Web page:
Another thing to keep in mind when we think back on the glory days is that we’re likely going to end up competing with versions of ourselves in an unfair match. It's a scientific fact that our bodies change as we age. So we have to shift our expectations of what it takes for us to live healthily now in comparison to what it did back then - whenever ‘then’ may be.
The Overarching Problem
As a whole, this comparative way of thinking can set us up for unhealthy relationships with our bodies. We poke and prod and wish they were different. We speak negatively about them, either to ourselves or in front of others. We grow insecure about the features that noticeably stand out to us (that may or may not even stand out to others). We hyperfocus on the things we want to change and risk following drastic measures to achieve them (i.e. overexercising, crash diets, eating disorders, plastic surgery/botox). We can become critical of not just ourselves, but of others as well, tearing them down so we can build ourselves up to feel even just a little bit better. We can fool ourselves into thinking that once we get that body we’ve been dreaming of, or we get back to the body we once had, THEN we will be happy. But this way of thinking is not only risky for our bodies, but also for our mental, emotional, and relational health. There’s got to be a better approach. A better way. A healthier way.
The Better Perfect Body
So now, instead of dreaming about your idea of a perfect body, we want you to take a good look at the body you have at this very moment. Go on, take a look in the mirror right now. Take it all in. There might be parts of it that you are not happy to see. And it’s ultimately ok to want to make changes. But instead of letting those self proclaimed “problem areas” rule your decisions or feelings, we want your motivation to come from a place of freedom to live healthily. From a place of appreciation for the good things your body can do and has done. From a place of acceptance that you are uniquely beautiful and strong already, because you are more than just your body.
Now take a look down at your feet. Think of where these feet have taken you. What they’ve carried you through. You can’t change what steps you took to get where you are now (good or bad). All you can control now is the effort you make going forward from here. You can choose to either let the guilt keep you stagnant or on a downward spiral, or you can choose to step forward in freedom towards sustainable health.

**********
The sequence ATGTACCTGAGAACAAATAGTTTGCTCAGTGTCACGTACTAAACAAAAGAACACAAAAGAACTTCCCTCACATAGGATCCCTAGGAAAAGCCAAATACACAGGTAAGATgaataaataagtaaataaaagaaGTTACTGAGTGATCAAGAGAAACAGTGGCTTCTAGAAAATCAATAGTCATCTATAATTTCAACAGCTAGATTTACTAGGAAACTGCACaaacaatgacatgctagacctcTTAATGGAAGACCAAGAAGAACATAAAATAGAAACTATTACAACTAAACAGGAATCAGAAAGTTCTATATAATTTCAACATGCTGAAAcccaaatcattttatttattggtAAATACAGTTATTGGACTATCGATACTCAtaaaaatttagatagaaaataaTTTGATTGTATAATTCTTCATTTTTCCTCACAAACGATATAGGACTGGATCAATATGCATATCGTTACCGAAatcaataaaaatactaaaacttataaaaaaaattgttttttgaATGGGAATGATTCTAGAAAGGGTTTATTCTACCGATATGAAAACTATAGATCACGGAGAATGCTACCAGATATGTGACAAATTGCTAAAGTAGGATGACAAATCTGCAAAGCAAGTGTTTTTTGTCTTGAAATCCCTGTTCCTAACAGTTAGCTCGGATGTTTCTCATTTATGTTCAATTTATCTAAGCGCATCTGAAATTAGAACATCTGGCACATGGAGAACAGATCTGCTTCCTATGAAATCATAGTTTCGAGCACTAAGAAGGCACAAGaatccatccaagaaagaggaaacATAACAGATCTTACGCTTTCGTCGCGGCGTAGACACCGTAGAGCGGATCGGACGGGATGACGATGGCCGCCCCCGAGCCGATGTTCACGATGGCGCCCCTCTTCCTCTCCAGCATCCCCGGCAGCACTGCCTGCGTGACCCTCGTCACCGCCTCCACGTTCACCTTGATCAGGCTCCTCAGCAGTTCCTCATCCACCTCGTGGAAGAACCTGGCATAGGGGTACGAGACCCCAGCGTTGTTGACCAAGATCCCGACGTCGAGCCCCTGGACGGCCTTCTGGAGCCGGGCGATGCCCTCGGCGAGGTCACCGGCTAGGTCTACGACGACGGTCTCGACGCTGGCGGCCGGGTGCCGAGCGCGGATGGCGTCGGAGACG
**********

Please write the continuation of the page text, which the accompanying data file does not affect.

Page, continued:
That’s what we try to focus on at Worth the Work Fitness. We don’t want to feed into the insecurities and tell you simply how to try to fix them, tweak them, and change them. We want to lead you into whole health - the kind that focuses on taking care of the body you have, not just trying to “fix” it; the kind that focuses on treating yourself with respect, rather than shaming your body into something it’s not; the kind that focuses not just on physical health, but also mental, emotional, and relational health that goes beyond this current season of life, and carries on with you in all the seasons to come.
It’s okay to be inspired by someone - including your former self. But if that inspiration turns into anything other than motivation - anything like guilt, shame, regret, obsession - then it’s time for a heart check. It’s time to refocus on your big picture ‘why’.
So let’s ditch that comparison of our former selves. Let’s ditch measuring ourselves against every other body. Let’s ditch the goals of trying to look like X, Y, or Z. And let’s embrace the fact that a perfect body is just the healthiest version of the bodies we already have. Let’s figure out what is healthy for each of us individually right now. We promise when you do that, there is much greater health to come.
Written by Kelly Pruim with Brett Henderson